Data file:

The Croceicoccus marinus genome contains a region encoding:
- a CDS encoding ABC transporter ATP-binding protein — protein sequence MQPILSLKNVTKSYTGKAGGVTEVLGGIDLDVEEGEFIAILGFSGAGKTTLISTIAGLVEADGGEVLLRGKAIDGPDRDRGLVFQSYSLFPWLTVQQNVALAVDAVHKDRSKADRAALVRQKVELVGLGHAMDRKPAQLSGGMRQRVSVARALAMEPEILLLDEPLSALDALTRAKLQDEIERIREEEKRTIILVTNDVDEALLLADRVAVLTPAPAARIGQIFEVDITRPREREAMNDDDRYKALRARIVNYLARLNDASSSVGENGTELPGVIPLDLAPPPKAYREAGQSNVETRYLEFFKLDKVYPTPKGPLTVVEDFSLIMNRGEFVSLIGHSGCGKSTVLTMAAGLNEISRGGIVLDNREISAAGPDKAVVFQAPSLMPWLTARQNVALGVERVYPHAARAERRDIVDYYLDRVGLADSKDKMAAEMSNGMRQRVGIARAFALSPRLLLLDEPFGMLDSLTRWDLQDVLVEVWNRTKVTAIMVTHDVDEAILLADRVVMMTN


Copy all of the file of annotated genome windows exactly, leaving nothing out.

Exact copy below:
The Croceicoccus marinus genome contains a region encoding:
- a CDS encoding ABC transporter ATP-binding protein — protein sequence MQPILSLKNVTKSYTGKAGGVTEVLGGIDLDVEEGEFIAILGFSGAGKTTLISTIAGLVEADGGEVLLRGKAIDGPDRDRGLVFQSYSLFPWLTVQQNVALAVDAVHKDRSKADRAALVRQKVELVGLGHAMDRKPAQLSGGMRQRVSVARALAMEPEILLLDEPLSALDALTRAKLQDEIERIREEEKRTIILVTNDVDEALLLADRVAVLTPAPAARIGQIFEVDITRPREREAMNDDDRYKALRARIVNYLARLNDASSSVGENGTELPGVIPLDLAPPPKAYREAGQSNVETRYLEFFKLDKVYPTPKGPLTVVEDFSLIMNRGEFVSLIGHSGCGKSTVLTMAAGLNEISRGGIVLDNREISAAGPDKAVVFQAPSLMPWLTARQNVALGVERVYPHAARAERRDIVDYYLDRVGLADSKDKMAAEMSNGMRQRVGIARAFALSPRLLLLDEPFGMLDSLTRWDLQDVLVEVWNRTKVTAIMVTHDVDEAILLADRVVMMTN